Description: After a lackluster outturn in 2016, economic activity is projected to pick up pace in 2017 and 2018, especially in emerging market and developing economies. However, there is a wide dispersion of possible outcomes around the projections, given uncertainty surrounding the policy stance of the incoming U.S. administration and its global ramifications. The assumptions underpinning the forecast should be more specific by the time of the April 2017 World Economic Outlook, as more clarity emerges on U.S. policies and their implications for the global economy.


IMF World Economic Outlook (WEO), October 2016: Subdued Demand: Symptoms and Remedies

October 4, 2016

Description: Global growth is projected to slow to 3.1 percent in 2016 before recovering to 3.4 percent in 2017. The forecast, revised down by 0.1 percentage point for 2016 and 2017 relative to April, reflects a more subdued outlook for advanced economies following the June U.K. vote in favor of leaving the European Union (Brexit) and weaker-than-expected growth in the United States. These developments have put further downward pressure on global interest rates, as monetary policy is now expected to remain accommodative for longer. Table of Contents.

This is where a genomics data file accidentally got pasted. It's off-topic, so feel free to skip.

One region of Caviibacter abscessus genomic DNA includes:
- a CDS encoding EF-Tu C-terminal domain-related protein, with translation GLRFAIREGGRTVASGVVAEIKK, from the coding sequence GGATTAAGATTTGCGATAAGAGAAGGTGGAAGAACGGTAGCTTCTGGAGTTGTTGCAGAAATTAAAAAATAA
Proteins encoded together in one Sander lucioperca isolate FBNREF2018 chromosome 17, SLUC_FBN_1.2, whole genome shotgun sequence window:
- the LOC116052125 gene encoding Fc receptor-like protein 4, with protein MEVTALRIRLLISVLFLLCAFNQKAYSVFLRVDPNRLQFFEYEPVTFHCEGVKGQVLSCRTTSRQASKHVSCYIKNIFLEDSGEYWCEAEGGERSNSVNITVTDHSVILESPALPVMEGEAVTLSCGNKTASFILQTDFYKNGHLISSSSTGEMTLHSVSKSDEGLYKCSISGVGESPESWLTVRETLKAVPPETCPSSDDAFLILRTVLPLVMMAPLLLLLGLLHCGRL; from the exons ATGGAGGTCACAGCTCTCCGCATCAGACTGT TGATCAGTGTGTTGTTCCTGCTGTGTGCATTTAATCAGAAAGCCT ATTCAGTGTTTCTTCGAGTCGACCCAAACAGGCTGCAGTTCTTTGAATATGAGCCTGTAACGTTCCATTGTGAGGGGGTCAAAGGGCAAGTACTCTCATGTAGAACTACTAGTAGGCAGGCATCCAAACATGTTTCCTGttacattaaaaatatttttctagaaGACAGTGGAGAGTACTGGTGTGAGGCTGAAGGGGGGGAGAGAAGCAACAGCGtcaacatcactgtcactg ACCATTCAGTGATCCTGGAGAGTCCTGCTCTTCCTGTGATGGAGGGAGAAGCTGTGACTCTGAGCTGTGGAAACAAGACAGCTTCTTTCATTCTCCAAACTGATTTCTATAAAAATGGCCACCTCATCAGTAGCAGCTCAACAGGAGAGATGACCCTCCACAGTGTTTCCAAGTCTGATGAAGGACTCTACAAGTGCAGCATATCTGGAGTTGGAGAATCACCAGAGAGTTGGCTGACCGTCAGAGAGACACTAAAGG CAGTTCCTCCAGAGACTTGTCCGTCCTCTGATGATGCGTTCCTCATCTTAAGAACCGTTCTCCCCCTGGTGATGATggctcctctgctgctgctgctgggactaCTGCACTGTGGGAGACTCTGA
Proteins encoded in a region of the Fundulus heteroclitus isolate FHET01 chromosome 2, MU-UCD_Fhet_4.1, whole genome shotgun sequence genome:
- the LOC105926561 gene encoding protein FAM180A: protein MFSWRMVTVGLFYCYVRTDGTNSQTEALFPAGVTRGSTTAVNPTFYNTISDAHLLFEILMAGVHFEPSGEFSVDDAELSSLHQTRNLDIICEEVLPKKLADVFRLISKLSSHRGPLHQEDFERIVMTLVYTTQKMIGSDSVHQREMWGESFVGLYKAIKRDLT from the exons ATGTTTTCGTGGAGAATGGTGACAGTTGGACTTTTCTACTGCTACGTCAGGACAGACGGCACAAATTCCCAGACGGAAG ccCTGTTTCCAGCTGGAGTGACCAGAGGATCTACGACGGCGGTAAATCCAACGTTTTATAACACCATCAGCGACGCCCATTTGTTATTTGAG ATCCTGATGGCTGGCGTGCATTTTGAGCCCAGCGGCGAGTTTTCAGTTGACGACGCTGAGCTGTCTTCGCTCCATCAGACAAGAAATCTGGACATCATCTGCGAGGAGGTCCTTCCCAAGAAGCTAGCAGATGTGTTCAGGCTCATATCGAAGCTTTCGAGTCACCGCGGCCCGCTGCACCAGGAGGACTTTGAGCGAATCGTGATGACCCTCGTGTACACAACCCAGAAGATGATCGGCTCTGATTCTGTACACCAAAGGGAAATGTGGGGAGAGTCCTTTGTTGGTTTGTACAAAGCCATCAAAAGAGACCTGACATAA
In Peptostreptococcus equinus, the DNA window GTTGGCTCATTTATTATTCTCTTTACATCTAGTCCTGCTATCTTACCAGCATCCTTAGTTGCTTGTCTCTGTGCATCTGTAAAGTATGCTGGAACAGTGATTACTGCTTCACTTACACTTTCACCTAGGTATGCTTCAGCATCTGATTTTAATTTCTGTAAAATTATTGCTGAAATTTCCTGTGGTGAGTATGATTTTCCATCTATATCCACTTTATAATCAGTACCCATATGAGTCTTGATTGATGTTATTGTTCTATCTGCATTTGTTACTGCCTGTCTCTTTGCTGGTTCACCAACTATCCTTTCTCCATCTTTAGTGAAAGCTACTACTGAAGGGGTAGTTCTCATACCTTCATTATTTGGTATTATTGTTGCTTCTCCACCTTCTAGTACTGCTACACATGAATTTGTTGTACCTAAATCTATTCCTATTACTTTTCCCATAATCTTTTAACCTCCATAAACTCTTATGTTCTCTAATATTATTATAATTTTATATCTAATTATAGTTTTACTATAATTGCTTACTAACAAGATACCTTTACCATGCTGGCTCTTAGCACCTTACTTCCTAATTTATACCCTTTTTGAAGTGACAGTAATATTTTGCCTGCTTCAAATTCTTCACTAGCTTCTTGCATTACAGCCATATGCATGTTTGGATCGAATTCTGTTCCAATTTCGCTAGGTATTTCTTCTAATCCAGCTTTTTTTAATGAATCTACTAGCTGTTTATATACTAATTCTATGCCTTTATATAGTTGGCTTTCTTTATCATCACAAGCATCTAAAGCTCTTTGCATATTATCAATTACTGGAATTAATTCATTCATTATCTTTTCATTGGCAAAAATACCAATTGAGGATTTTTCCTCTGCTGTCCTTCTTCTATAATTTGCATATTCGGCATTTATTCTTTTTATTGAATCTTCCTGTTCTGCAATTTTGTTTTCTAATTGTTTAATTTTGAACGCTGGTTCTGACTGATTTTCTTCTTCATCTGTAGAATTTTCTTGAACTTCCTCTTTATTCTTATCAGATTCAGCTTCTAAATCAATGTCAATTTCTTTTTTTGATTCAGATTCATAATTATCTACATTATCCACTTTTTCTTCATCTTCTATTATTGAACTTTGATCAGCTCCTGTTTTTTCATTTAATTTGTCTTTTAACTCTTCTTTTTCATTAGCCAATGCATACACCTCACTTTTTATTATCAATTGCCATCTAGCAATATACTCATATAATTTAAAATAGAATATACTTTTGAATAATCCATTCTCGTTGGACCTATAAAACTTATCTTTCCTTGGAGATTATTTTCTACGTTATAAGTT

IMF World Economic Outlook (WEO) Update, July 2016: Uncertainty in the Aftermath of the U.K. Referendum

July 19, 2016

Description: The outcome of the U.K. vote, which surprised global financial markets, implies the materialization of an important downside risk for the world economy. As a result, the global outlook for 2016-17 has worsened, despite the better-than-expected performance in early 2016. This deterioration reflects the expected macroeconomic consequences of a sizable increase in uncertainty, including on the political front. This uncertainty is projected to take a toll on confidence and investment, including through its repercussions on financial conditions and market sentiment more generally. This WEO Update briefly elaborates on these themes and their implications for policymakers. A more thorough assessment of the global outlook will be presented in the October 2016 WEO.

IMF World Economic Outlook (WEO): Too Slow for Too Long, April 2016

April 12, 2016